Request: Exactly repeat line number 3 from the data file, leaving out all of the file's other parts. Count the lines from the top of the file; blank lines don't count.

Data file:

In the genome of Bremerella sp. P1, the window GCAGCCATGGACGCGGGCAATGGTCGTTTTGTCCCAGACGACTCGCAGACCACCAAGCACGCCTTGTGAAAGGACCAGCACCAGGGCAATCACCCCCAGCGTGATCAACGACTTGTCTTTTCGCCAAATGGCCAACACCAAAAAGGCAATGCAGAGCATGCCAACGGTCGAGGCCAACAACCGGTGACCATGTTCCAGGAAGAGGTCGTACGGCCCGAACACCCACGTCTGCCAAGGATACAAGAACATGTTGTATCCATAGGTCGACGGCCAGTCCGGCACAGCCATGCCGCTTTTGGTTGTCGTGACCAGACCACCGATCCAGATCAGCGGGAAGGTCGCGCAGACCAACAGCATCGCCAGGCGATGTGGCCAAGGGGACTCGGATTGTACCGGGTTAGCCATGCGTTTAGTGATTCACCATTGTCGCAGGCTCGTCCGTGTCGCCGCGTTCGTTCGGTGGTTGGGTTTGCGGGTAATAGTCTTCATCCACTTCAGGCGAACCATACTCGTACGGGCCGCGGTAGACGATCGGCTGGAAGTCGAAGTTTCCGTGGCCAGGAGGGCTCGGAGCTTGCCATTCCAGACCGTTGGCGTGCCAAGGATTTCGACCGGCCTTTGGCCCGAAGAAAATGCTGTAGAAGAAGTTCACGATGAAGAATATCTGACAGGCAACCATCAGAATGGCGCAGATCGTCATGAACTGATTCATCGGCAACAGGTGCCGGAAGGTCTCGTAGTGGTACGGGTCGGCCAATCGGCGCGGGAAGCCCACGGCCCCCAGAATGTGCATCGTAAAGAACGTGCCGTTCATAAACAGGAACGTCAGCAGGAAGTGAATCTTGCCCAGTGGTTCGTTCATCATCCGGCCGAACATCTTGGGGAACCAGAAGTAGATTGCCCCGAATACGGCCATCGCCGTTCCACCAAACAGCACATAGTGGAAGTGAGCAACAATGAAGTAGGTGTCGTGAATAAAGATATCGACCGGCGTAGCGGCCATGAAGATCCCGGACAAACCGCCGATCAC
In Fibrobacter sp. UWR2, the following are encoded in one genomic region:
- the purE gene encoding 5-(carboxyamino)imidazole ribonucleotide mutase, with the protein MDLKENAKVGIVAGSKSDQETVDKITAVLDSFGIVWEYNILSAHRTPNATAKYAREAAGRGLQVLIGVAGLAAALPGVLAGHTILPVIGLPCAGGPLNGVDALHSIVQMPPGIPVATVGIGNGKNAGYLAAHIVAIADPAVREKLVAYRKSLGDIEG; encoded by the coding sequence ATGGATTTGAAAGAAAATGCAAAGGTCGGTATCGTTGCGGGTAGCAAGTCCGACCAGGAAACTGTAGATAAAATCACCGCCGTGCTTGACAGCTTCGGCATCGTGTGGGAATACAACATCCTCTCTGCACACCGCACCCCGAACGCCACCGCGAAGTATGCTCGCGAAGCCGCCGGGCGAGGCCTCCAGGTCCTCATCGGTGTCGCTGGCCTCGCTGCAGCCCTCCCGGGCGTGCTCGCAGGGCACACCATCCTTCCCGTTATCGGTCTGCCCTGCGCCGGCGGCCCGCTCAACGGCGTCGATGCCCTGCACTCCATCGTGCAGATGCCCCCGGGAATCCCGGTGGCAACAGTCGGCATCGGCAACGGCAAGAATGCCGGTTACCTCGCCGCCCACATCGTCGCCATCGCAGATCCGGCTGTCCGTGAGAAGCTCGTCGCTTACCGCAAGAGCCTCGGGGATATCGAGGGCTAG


- the purE gene encoding 5-(carboxyamino)imidazole ribonucleotide mutase, with the protein MDLKENAKVGIVAGSKSDQETVDKITAVLDSFGIVWEYNILSAHRTPNATAKYAREAAGRGLQVLIGVAGLAAALPGVLAGHTILPVIGLPCAGGPLNGVDALHSIVQMPPGIPVATVGIGNGKNAGYLAAHIVAIADPAVREKLVAYRKSLGDIEG; encoded by the coding sequence ATGGATTTGAAAGAAAATGCAAAGGTCGGTATCGTTGCGGGTAGCAAGTCCGACCAGGAAACTGTAGATAAAATCACCGCCGTGCTTGACAGCTTCGGCATCGTGTGGGAATACAACATCCTCTCTGCACACCGCACCCCGAACGCCACCGCGAAGTATGCTCGCGAAGCCGCCGGGCGAGGCCTCCAGGTCCTCATCGGTGTCGCTGGCCTCGCTGCAGCCCTCCCGGGCGTGCTCGCAGGGCACACCATCCTTCCCGTTATCGGTCTGCCCTGCGCCGGCGGCCCGCTCAACGGCGTCGATGCCCTGCACTCCATCGTGCAGATGCCCCCGGGAATCCCGGTGGCAACAGTCGGCATCGGCAACGGCAAGAATGCCGGTTACCTCGCCGCCCACATCGTCGCCATCGCAGATCCGGCTGTCCGTGAGAAGCTCGTCGCTTACCGCAAGAGCCTCGGGGATATCGAGGGCTAG